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Katharine Maus, Specialist in Renaissance Literature, to Lecture at W&L

Katharine Maus, the James Branch Cabell Professor of English at the University of Virginia, will lecture at Washington and Lee University on March 3 at 4:30 p.m. in the Hillel House, room 101.

Maus will speak on “Caesar’s Will.” Her talk is free and open to the public. Her appearance is a joint event sponsored by the Medieval and Renaissance Studies as part of Shakespeare 2016!.

Many critics have noted that Shakespeare seems to develop a changed, apparently more profound conception of human nature in the plays he writes at the turn of the 17th century, as he finishes his cycle of history plays and begins writing a series of great tragedies. They agree, too, that Julius Caesar is the play in which this new conception of character begins to emerge.

“In this lecture I argue that this change and deepening is related to, and perhaps inspired by, differences between the Roman and English ways of determining inheritance, succession and legacy.” Maus said. “Such issues might seem dry legal matters, but in fact, they define a person and his affiliations physically and temporally, and specify the way a person’s agency may be imagined and legally enforced.”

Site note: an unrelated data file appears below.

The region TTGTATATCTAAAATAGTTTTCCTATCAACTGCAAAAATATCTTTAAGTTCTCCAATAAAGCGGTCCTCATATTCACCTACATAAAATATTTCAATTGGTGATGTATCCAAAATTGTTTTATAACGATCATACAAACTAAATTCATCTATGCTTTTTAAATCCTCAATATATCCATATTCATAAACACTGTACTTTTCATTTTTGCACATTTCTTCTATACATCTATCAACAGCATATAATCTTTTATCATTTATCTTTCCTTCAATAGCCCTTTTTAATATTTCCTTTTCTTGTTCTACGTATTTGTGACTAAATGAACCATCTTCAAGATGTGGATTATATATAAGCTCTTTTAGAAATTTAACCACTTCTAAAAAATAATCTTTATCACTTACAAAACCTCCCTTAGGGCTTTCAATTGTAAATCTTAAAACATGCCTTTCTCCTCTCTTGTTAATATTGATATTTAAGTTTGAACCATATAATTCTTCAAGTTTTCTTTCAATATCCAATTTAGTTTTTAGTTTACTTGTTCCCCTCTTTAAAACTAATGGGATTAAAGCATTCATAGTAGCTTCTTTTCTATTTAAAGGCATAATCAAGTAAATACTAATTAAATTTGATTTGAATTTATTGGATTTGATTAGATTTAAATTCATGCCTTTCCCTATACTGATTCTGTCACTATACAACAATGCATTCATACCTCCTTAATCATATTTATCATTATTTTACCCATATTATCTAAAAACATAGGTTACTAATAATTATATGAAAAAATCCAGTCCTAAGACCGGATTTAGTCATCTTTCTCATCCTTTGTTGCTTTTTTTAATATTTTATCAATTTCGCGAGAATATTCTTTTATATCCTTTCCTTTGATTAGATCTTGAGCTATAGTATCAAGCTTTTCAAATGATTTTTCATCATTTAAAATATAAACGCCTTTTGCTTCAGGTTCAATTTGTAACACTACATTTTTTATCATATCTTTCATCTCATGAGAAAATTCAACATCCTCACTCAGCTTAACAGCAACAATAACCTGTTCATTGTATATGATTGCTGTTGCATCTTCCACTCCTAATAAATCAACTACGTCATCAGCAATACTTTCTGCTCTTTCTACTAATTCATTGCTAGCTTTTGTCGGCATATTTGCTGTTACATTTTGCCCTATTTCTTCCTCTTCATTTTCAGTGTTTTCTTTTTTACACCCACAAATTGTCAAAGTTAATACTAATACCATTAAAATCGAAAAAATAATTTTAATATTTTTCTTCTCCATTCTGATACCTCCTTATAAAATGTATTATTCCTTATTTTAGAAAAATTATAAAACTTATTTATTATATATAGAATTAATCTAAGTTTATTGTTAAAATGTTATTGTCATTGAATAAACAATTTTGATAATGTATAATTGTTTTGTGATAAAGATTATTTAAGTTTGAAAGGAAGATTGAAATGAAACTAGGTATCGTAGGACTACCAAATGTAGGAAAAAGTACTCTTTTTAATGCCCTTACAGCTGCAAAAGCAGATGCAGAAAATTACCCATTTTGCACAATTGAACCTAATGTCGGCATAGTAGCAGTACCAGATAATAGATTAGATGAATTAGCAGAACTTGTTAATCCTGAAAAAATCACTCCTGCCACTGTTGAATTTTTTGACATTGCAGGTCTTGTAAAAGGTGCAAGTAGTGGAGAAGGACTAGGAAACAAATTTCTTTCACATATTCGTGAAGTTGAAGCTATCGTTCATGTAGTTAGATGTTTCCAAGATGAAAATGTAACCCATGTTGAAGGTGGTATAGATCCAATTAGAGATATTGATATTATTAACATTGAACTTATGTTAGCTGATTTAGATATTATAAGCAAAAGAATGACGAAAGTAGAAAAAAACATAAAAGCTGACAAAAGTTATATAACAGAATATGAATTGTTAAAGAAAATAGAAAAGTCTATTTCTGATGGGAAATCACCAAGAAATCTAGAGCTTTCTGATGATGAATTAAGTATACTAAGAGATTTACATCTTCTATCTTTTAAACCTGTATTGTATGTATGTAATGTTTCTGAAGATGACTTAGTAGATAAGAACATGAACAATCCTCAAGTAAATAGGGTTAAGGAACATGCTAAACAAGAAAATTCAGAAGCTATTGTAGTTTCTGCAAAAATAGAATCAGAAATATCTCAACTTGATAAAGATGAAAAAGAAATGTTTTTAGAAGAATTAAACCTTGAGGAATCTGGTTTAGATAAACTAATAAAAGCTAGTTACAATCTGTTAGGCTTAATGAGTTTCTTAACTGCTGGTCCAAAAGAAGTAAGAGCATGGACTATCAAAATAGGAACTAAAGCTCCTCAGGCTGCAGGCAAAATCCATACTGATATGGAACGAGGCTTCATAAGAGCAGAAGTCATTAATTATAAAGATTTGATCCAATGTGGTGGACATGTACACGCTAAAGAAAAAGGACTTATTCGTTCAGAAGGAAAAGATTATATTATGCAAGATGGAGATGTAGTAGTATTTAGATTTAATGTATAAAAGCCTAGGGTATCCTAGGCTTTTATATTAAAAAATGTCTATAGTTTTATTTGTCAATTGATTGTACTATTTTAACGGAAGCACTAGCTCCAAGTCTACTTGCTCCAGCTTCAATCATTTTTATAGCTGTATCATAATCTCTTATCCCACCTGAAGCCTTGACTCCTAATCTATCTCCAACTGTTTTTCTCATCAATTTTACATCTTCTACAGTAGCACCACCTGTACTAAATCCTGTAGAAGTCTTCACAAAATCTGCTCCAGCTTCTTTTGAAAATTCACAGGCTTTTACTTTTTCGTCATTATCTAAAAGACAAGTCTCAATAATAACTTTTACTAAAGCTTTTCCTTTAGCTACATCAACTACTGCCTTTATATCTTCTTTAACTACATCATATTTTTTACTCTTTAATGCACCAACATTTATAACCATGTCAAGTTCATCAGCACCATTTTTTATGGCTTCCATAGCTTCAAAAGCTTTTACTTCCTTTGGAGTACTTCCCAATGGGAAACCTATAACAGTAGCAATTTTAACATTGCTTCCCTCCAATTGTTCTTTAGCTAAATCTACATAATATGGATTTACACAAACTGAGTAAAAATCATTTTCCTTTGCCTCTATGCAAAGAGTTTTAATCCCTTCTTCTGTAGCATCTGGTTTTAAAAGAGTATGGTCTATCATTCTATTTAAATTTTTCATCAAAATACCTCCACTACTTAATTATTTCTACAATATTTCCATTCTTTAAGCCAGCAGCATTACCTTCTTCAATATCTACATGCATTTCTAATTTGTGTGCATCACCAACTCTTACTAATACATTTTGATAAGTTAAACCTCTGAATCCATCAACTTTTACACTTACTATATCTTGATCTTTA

Maus, a specialist in Renaissance literature, is the author of “Being and Having in Shakespeare” (2013); and “Inwardness and Theater in the English Renaissance” (1995) and “Ben Jonson and the Roman Frame of Mind” (1985).

She is editor of “Four Revenge Tragedies of the English Renaissance” and coeditor of “The Norton Shakespeare,” “The Norton Anthology of English Literature,” “English Renaissance Drama: A Norton Anthology,” and “Soliciting Interpretation: Literary Theory and Renaissance Texts.”

Maus has been awarded five fellowships, including National Endowment for the Humanities, American Council of Learned Societies, Guggenheim and Folger fellowships, and won the Roland Bainton Prize for Inwardness and Theater.